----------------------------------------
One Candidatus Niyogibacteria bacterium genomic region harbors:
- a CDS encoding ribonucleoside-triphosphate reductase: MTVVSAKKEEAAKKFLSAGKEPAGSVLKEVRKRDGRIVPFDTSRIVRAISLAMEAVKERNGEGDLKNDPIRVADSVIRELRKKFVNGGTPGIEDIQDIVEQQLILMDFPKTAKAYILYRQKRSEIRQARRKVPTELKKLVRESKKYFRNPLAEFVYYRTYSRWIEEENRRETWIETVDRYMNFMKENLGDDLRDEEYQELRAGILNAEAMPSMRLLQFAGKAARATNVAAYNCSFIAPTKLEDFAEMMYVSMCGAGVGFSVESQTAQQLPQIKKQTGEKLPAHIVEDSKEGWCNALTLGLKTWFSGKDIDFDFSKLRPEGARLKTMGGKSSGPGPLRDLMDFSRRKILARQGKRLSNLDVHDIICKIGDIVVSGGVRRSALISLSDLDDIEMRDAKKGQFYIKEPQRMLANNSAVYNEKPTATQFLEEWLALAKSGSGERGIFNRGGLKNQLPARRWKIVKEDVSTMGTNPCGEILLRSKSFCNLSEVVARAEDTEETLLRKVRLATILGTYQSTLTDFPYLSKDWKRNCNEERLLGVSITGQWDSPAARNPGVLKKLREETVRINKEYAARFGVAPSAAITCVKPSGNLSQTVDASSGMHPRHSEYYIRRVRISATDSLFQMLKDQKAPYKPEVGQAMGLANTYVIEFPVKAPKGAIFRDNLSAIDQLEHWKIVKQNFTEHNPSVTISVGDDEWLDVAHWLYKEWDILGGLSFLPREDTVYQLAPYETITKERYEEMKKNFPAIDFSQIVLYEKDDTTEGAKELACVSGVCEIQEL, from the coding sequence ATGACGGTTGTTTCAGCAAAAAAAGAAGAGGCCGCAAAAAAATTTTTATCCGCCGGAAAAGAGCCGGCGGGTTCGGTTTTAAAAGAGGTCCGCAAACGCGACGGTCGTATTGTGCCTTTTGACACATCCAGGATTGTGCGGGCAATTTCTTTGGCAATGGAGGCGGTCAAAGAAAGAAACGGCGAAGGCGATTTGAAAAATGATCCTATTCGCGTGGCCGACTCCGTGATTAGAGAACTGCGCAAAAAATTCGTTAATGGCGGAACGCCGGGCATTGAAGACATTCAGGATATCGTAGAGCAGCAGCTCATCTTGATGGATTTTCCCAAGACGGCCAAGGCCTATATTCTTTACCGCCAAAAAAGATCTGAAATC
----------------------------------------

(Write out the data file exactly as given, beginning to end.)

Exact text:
One Candidatus Niyogibacteria bacterium genomic region harbors:
- a CDS encoding ribonucleoside-triphosphate reductase: MTVVSAKKEEAAKKFLSAGKEPAGSVLKEVRKRDGRIVPFDTSRIVRAISLAMEAVKERNGEGDLKNDPIRVADSVIRELRKKFVNGGTPGIEDIQDIVEQQLILMDFPKTAKAYILYRQKRSEIRQARRKVPTELKKLVRESKKYFRNPLAEFVYYRTYSRWIEEENRRETWIETVDRYMNFMKENLGDDLRDEEYQELRAGILNAEAMPSMRLLQFAGKAARATNVAAYNCSFIAPTKLEDFAEMMYVSMCGAGVGFSVESQTAQQLPQIKKQTGEKLPAHIVEDSKEGWCNALTLGLKTWFSGKDIDFDFSKLRPEGARLKTMGGKSSGPGPLRDLMDFSRRKILARQGKRLSNLDVHDIICKIGDIVVSGGVRRSALISLSDLDDIEMRDAKKGQFYIKEPQRMLANNSAVYNEKPTATQFLEEWLALAKSGSGERGIFNRGGLKNQLPARRWKIVKEDVSTMGTNPCGEILLRSKSFCNLSEVVARAEDTEETLLRKVRLATILGTYQSTLTDFPYLSKDWKRNCNEERLLGVSITGQWDSPAARNPGVLKKLREETVRINKEYAARFGVAPSAAITCVKPSGNLSQTVDASSGMHPRHSEYYIRRVRISATDSLFQMLKDQKAPYKPEVGQAMGLANTYVIEFPVKAPKGAIFRDNLSAIDQLEHWKIVKQNFTEHNPSVTISVGDDEWLDVAHWLYKEWDILGGLSFLPREDTVYQLAPYETITKERYEEMKKNFPAIDFSQIVLYEKDDTTEGAKELACVSGVCEIQEL, from the coding sequence ATGACGGTTGTTTCAGCAAAAAAAGAAGAGGCCGCAAAAAAATTTTTATCCGCCGGAAAAGAGCCGGCGGGTTCGGTTTTAAAAGAGGTCCGCAAACGCGACGGTCGTATTGTGCCTTTTGACACATCCAGGATTGTGCGGGCAATTTCTTTGGCAATGGAGGCGGTCAAAGAAAGAAACGGCGAAGGCGATTTGAAAAATGATCCTATTCGCGTGGCCGACTCCGTGATTAGAGAACTGCGCAAAAAATTCGTTAATGGCGGAACGCCGGGCATTGAAGACATTCAGGATATCGTAGAGCAGCAGCTCATCTTGATGGATTTTCCCAAGACGGCCAAGGCCTATATTCTTTACCGCCAAAAAAGATCTGAAATC